Thursday, March 22, 2012

Those Duplass brothers make movies with heart

Jeff, Who Lives at Home opens with Jason Segel talking into a tape recorder.

At first, you think it's supposed to mean that Segel's character, Jeff, is an idiot. He's talking about the M. Night Shyamalan movie Signs. Particularly about the perfect synergy of coincidences in its final scene -- you know, the scene where Joaquin Phoenix uses a baseball bat to smash a bunch of unfinished glasses of water, thereby killing a bunch of aliens. Sorry if I just ruined Signs for you.

The most obvious and snarkiest way to play this scene is to use Jeff's love for the movie Signs -- which he admits to watching at least a half-dozen times -- as proof that he is someone to pity or laugh at. (Never mind that I'm with Jeff, not to the extent that he is, and notwithstanding that last scene in particular.)

But if you think Jay and Mark Duplass would go that way, you don't know Jay and Mark Duplass.

They love their character Jeff, and they love that he loves Signs. In fact, I'm not even sure they disagree with him. Maybe they love Signs too.

In both of their last two films, the previous being Cyrus, the Duplass brothers have managed a pretty nifty balancing act. They are adhering to the modern-day Apatow-infused comedy sensibilities enough to provide good material for the trailers, but secretly taking the movie itself in their own direction, one with an unexpected amount of heart. (This is not to imply that Apatow's movies don't have heart, but they don't have the raw, genuine, unfiltered heart that Duplass movies do.)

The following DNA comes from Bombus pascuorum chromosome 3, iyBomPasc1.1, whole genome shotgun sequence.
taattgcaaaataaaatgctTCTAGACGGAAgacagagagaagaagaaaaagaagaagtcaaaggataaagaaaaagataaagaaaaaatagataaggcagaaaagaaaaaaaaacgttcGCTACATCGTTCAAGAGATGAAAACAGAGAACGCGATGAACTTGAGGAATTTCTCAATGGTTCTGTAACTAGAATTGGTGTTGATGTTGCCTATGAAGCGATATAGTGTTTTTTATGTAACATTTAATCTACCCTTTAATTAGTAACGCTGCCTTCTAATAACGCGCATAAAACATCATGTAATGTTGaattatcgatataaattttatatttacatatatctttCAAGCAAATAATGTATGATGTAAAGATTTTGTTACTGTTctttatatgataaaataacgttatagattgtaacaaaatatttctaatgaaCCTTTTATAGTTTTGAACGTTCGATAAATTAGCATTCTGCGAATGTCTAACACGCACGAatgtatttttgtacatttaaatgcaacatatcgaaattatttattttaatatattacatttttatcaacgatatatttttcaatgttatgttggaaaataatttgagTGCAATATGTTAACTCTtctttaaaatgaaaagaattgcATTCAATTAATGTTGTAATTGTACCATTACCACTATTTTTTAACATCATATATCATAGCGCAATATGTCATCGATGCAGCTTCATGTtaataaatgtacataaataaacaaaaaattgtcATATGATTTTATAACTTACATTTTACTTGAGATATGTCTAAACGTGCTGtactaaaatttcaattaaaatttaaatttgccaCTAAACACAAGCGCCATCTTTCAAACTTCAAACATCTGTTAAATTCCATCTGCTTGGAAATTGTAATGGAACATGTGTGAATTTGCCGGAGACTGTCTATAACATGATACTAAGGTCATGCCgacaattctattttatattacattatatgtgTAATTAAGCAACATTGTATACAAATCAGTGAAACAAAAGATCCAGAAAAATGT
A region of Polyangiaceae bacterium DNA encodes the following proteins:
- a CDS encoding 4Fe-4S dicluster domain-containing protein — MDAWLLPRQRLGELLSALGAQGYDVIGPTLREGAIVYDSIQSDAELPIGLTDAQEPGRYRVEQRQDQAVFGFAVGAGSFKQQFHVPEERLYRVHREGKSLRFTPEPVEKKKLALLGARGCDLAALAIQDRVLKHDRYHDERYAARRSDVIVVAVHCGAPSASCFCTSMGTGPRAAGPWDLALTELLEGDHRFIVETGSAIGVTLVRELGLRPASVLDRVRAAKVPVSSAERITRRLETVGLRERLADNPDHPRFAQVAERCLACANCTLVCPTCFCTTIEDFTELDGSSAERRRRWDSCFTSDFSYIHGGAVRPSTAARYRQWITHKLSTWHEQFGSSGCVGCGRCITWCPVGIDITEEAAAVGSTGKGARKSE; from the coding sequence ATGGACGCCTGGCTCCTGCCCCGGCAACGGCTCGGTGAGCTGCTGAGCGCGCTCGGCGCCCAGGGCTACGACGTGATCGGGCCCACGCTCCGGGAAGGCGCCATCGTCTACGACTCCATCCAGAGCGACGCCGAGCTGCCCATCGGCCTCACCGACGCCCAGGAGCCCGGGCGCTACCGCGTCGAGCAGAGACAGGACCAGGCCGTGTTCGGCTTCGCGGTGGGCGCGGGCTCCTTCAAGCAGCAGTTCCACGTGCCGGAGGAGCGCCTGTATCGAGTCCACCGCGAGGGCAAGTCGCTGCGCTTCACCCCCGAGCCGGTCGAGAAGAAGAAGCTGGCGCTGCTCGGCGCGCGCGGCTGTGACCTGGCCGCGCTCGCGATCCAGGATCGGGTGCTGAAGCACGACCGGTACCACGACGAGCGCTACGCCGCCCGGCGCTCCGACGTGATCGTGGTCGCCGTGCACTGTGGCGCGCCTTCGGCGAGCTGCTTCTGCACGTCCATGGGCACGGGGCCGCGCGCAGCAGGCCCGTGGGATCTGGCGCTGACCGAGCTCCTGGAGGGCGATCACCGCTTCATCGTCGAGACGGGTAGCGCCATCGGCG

The Signs bit is a good example. If any part of that bit appeared in the trailer, though I believe it does not, it would be used to demonstrate that Jeff is a geek or a loser -- not very cool, someone who loves a director as played out as M. Night Shyamalan. In fact, you could take that one step further and say that the entire title Jeff, Who Lives at Home is intended to give you this impression, that Jeff is a man child who has never matured, who loves getting stoned and watching movies appreciated by geeks in his mother's basement.

Some of this is true. But the reasons he's never matured are not part of the realm of comedy. And Jeff's home? He's barely there at all.

I love this about the Duplass brothers, that they are kind of baiting and switching us for our own benefit. Cyrus did not play like many people thought it would play, as kind of a Step Brothers lite. (Though I might not have minded that, because I love Step Brothers.) Many people surely thought that John C. Reilly and Jonah Hill would spend the running time of Cyrus playing cruel pranks on each other in their desperate attempts to win Marisa Tomei's love. That stuff is in play, but not nearly to the extent you'd think it would be. And the supposed big set piece, in which Reilly and Hill come out the door of a wedding reception fighting, is a deadly serious, tragic moment -- as it would be in real life.

Mixing tragedy in with their comedy is what earns the Duplass brothers their heart. And without these difficult moments of real pain, the heart that fills the stretch run of Cyrus wouldn't be so satisfying. But don't be confused -- when I say "heart," I don't mean "shmaltz." I mean a genuine affection for the characters and a genuine, honest approach to a truly satisfying catharsis.

I won't say if Jeff, Who Lives at Home ends that way, because it just came out and you should see it. However, you can guess from my tone that I'm very satisfied with how it ends -- and with the movie in general.

And if something about the structure of this movie ends up resembling a little M. Night Shyamalan movie about aliens allergic to water, it's all the more proof of the Duplass brothers' refreshing disdain for cynicism.

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